By the late Eighties, dystopic films moved away from the more philosophical bent of Blade Runner, 1984, and Brazil towards action. Loosely based on the novel by Stephen King (writing as Richard Bacman), The Running Man deals with an overly conservative and oppressive society where the top TV show is The Running Man, a game show in which convicted felons have a chance at freedom provided that they can outrun the "stalkers." The Running Man is essentially an Arnold Schwarzenegger action movie, although it definitely scores points for showing the dangers of media manipulation in the hands of a corrupt government.

John Carpenter returned to the dystopia genre the following year with They Live. They Live is one of the few dystopias set in the present day (American Beauty and Fight Club are two other examples). It presents a world in which an unemployed construction worker, Nada (Roddy Piper), discovers the awful truth--Earth was long ago invaded by aliens who have been running our world ever since. The aliens are responsible for capitalism, consumerism, pollution (to make our atmosphere more like their own), and just about everything that is wrong with our society. Although essentially an action film, They Live also operates as political satire, social commentary, and even as a thriller. It is a film that has often been underrated, although it has been a cult favourite since its release.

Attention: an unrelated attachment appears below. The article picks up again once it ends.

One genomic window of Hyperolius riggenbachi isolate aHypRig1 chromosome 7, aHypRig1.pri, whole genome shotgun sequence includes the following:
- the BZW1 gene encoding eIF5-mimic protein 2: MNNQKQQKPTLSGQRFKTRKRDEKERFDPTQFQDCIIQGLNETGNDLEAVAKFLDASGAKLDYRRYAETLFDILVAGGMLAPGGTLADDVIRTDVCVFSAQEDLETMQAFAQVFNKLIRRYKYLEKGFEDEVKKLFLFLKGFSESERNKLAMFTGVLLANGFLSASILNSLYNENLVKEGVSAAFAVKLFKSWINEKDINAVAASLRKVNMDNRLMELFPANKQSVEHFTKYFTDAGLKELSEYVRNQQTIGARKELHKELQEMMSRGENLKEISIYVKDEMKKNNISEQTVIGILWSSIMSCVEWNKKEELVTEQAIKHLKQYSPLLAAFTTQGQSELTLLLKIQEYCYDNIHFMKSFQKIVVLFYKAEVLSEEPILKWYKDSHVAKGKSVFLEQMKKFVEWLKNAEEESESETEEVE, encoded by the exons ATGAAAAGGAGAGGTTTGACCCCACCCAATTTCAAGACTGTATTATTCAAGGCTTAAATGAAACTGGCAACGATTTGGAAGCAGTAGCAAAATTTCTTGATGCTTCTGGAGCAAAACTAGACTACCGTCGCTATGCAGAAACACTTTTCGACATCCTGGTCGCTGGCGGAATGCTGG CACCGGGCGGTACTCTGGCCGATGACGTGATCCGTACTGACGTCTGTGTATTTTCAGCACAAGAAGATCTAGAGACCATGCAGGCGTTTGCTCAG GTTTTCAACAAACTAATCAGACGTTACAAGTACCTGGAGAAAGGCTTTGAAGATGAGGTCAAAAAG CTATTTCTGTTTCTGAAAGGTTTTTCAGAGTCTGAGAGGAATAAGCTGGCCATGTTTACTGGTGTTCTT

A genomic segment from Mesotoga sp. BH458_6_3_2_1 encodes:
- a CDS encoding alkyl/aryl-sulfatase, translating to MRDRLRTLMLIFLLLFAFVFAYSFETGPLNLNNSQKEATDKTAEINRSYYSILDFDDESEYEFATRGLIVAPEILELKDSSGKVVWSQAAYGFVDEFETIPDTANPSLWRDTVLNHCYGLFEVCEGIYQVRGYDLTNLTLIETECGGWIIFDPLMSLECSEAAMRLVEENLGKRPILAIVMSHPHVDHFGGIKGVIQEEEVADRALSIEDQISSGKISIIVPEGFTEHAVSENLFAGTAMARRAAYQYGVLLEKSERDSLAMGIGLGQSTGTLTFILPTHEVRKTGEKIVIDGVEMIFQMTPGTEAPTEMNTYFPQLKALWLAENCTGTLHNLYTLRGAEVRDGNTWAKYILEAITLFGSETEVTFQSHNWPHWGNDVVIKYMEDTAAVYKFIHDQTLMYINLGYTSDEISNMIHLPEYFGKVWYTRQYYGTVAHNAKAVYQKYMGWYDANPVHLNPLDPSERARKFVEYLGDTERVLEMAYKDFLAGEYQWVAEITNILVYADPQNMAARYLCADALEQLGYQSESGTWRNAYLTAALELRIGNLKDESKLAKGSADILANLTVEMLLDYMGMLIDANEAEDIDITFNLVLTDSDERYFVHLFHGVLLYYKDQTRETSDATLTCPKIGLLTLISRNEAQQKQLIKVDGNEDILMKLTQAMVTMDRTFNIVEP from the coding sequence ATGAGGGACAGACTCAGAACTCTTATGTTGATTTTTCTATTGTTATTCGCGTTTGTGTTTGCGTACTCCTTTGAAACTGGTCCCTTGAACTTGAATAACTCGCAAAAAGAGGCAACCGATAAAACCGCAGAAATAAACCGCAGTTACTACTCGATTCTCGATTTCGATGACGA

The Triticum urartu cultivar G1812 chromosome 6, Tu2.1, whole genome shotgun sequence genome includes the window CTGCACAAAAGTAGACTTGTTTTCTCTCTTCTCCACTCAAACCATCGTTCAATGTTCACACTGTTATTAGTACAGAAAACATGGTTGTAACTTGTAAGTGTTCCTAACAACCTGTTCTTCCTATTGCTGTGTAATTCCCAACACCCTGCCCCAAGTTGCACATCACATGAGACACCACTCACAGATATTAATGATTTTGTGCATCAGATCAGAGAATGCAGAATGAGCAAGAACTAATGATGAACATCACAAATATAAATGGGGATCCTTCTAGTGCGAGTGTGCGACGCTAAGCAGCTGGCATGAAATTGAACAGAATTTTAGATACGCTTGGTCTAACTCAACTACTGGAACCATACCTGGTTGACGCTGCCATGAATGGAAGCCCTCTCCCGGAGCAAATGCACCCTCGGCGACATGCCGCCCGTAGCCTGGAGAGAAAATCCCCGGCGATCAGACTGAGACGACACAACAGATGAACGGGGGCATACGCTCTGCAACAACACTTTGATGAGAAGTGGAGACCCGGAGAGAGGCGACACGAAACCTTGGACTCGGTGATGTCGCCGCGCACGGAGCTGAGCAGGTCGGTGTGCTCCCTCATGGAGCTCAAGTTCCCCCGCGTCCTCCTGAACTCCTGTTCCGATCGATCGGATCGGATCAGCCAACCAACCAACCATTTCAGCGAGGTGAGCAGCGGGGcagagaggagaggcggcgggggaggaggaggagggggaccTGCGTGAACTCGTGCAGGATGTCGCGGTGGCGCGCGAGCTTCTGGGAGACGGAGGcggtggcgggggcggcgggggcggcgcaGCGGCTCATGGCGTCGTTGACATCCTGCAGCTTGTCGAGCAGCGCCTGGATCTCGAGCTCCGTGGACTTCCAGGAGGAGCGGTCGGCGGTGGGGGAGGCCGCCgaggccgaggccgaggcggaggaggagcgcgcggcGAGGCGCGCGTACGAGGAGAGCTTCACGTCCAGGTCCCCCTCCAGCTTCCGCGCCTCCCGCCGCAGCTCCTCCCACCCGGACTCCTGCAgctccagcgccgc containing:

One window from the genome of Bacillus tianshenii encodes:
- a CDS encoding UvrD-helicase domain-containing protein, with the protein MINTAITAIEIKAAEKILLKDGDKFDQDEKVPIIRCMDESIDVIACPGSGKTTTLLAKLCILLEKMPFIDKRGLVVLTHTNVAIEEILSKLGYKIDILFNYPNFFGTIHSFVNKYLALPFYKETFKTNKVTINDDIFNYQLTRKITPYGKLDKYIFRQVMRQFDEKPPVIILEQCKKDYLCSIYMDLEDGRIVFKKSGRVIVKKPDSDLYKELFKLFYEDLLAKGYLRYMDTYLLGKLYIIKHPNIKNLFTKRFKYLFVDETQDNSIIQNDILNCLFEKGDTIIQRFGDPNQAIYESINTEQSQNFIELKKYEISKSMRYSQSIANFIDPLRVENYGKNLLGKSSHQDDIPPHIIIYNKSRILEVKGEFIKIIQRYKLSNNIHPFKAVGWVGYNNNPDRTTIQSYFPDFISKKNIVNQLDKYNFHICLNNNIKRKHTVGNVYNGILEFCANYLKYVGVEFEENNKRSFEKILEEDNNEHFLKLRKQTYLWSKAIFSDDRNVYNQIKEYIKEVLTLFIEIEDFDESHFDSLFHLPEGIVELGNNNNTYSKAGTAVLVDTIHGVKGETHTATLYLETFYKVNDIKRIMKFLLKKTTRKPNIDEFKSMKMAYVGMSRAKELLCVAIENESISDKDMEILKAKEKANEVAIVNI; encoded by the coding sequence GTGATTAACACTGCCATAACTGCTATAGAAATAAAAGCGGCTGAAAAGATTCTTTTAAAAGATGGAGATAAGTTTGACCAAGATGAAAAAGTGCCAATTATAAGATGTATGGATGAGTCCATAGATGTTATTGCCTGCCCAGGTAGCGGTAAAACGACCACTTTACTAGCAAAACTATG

The close of the decade saw another dystopic action film featuring Arnold Schwarzenegger. And while there is plenty of action in Total Recall, it would be a mistake to consider it simply an action film. Total Recall was based on the story "We'll Remember It For You Wholesale" by Philip K. Dick. The film centres on a construction worker named Quaid, who is fascinated by Mars to the point that he dreams about it. He decides to go to Rekall, a company which provides people with virtual vacations by placing false memories in their brains. It is then that Quaid finds himself on one big adventure, in which he may or may not be a secret agent named Hauser, working in deep cover on Mars. Total Recall effectively blurs the lines between reality and fantasy. Is Quaid really a secret agent? Is Quaid simply a construction worker experiencing one long delusion? Total Recall deals with the question of what is real, and the effects of an oppressive and captialistic government.

There were many other dystopias released in the Eighties than these movies, but I haven't the space to list them here. It is hard to say why there were so many released in that decade. Perhaps the generally poor economy of the Eighties (in both the United States and the United Kingdom) led to a generally pessimistic attitude on the part of filmmakers. It is perhaps significant that many of the films (The Running Man, They Live, Total Recall) deal with economic issues to some degree or another. Of course, the problem with this theory is that the economy was even worse during the Great Depression than it was in the Eighties, yet films were generally optimistic in the Thirties. I suppose that perhaps movie makers were just going through a pessimistic phase.

Of course, dystopias have made a bit of a comeback the past few years. American Beauty, Fight Club, AI, and The Minority Report have all been released in the past few years. I only have to wonder if there will be more dystopias coming out in the next few years.